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Regular readers will know that we love our dividends at Simply Wall St, which is why it's exciting to see NewMarket Corporation (NYSE:NEU) is about to trade ex-dividend in the next 4 days. The ex-dividend date occurs one day before the record date which is the day on which shareholders need to be on the company's books in order to receive a dividend. The ex-dividend date is an important date to be aware of as any purchase of the stock made on or after this date might mean a late settlement that doesn't show on the record date. Accordingly, NewMarket investors that purchase the stock on or after the 14th of June will not receive the dividend, which will be paid on the 1st of July.
The company's next dividend payment will be US$1.90 per share, on the back of last year when the company paid a total of US$7.60 to shareholders. Looking at the last 12 months of distributions, NewMarket has a trailing yield of approximately 2.3% on its current stock price of $335.5. We love seeing companies pay a dividend, but it's also important to be sure that laying the golden eggs isn't going to kill our golden goose! That's why we should always check whether the dividend payments appear sustainable, and if the company is growing.
Dividends are usually paid out of company profits, so if a company pays out more than it earned then its dividend is usually at greater risk of being cut. Fortunately NewMarket's payout ratio is modest, at just 33% of profit. A useful secondary check can be to evaluate whether NewMarket generated enough free cash flow to afford its dividend. Thankfully its dividend payments took up just 47% of the free cash flow it generated, which is a comfortable payout ratio.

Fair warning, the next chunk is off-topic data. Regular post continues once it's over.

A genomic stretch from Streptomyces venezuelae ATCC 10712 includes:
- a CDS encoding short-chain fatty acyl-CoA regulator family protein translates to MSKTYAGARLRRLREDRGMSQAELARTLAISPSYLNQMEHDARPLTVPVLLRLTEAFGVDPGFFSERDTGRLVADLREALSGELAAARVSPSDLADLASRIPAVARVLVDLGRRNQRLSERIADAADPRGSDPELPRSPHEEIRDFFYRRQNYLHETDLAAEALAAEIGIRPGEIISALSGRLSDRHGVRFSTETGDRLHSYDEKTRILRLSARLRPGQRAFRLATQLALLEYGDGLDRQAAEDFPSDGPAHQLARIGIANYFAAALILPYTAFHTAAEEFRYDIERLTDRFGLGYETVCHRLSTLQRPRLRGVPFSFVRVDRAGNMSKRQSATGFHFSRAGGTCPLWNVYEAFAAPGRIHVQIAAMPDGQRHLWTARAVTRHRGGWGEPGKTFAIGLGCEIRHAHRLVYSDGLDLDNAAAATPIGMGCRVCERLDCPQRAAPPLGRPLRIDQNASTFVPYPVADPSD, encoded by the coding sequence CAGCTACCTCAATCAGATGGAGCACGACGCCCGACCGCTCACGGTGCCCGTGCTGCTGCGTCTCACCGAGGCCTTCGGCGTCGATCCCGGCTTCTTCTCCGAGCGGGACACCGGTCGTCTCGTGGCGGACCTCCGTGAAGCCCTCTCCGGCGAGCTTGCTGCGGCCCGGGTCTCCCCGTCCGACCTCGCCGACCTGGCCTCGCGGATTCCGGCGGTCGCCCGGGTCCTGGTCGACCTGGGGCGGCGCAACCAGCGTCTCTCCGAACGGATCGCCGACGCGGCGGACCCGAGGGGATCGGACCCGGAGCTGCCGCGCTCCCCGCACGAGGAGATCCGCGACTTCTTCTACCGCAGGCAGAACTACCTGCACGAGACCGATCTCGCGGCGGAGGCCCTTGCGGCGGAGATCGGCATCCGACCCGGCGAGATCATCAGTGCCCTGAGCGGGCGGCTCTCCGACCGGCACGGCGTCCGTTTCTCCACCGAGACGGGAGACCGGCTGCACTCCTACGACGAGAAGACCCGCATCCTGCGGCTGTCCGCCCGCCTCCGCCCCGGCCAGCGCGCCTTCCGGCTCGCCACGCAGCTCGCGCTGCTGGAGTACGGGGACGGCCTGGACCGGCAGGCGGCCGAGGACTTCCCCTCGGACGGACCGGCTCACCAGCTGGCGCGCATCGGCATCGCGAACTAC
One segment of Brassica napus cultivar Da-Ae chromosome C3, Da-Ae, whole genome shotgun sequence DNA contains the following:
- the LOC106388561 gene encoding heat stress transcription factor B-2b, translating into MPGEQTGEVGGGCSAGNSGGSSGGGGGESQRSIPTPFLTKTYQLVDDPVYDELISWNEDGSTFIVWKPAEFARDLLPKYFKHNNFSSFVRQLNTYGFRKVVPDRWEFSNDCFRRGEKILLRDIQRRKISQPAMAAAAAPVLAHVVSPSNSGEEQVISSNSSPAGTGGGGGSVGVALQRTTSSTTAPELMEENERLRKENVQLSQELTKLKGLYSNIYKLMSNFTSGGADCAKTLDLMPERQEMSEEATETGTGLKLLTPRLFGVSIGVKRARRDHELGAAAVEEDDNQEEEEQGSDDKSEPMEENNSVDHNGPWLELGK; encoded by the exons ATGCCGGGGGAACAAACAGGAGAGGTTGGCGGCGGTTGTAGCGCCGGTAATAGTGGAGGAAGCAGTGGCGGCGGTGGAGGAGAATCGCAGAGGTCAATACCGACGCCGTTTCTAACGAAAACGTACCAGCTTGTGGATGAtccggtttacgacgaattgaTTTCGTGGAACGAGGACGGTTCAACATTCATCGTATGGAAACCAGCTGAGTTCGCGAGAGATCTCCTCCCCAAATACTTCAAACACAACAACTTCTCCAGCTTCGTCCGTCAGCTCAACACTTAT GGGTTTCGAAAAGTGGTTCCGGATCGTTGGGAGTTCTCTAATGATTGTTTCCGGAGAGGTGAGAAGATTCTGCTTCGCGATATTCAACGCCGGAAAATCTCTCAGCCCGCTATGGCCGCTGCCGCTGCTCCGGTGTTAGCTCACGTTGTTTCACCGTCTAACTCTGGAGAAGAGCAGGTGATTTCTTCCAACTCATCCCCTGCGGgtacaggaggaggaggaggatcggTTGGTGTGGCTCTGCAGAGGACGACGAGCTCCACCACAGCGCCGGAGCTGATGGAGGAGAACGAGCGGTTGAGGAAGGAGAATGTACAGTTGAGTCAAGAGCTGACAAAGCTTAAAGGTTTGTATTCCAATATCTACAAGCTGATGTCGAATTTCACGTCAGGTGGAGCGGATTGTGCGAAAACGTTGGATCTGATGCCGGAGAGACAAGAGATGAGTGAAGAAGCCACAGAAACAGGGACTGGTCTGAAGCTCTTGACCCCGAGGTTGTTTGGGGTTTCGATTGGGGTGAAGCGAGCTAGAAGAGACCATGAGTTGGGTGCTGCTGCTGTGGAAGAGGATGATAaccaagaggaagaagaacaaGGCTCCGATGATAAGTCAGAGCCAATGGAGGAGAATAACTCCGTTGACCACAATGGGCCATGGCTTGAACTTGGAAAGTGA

It's encouraging to see that the dividend is covered by both profit and cash flow. This generally suggests the dividend is sustainable, as long as earnings don't drop precipitously.
Have Earnings And Dividends Been Growing?
Stocks in companies that generate sustainable earnings growth often make the best dividend prospects, as it is easier to lift the dividend when earnings are rising. If earnings decline and the company is forced to cut its dividend, investors could watch the value of their investment go up in smoke. This is why it's a relief to see NewMarket earnings per share are up 3.7% per annum over the last five years. Recent growth has not been impressive. However, companies that see their growth slow can often choose to pay out a greater percentage of earnings to shareholders, which could see the dividend continue to rise.
The main way most investors will assess a company's dividend prospects is by checking the historical rate of dividend growth. In the last 10 years, NewMarket has lifted its dividend by approximately 18% a year on average. We're glad to see dividends rising alongside earnings over a number of years, which may be a sign the company intends to share the growth with shareholders.
To Sum It Up
From a dividend perspective, should investors buy or avoid NewMarket? Earnings per share have been growing moderately, and NewMarket is paying out less than half its earnings and cash flow as dividends, which is an attractive combination as it suggests the company is investing in growth. We would prefer to see earnings growing faster, but the best dividend stocks over the long term typically combine significant earnings per share growth with a low payout ratio, and NewMarket is halfway there. NewMarket looks solid on this analysis overall, and we'd definitely consider investigating it more closely.
While it's tempting to invest in NewMarket for the dividends alone, you should always be mindful of the risks involved. Every company has risks, and we've spotted 1 warning sign for NewMarket you should know about.
A common investment mistake is buying the first interesting stock you see. Here you can find a list of promising dividend stocks with a greater than 2% yield and an upcoming dividend.
This article by Simply Wall St is general in nature. It does not constitute a recommendation to buy or sell any stock, and does not take account of your objectives, or your financial situation. We aim to bring you long-term focused analysis driven by fundamental data. Note that our analysis may not factor in the latest price-sensitive company announcements or qualitative material. Simply Wall St has no position in any stocks mentioned.
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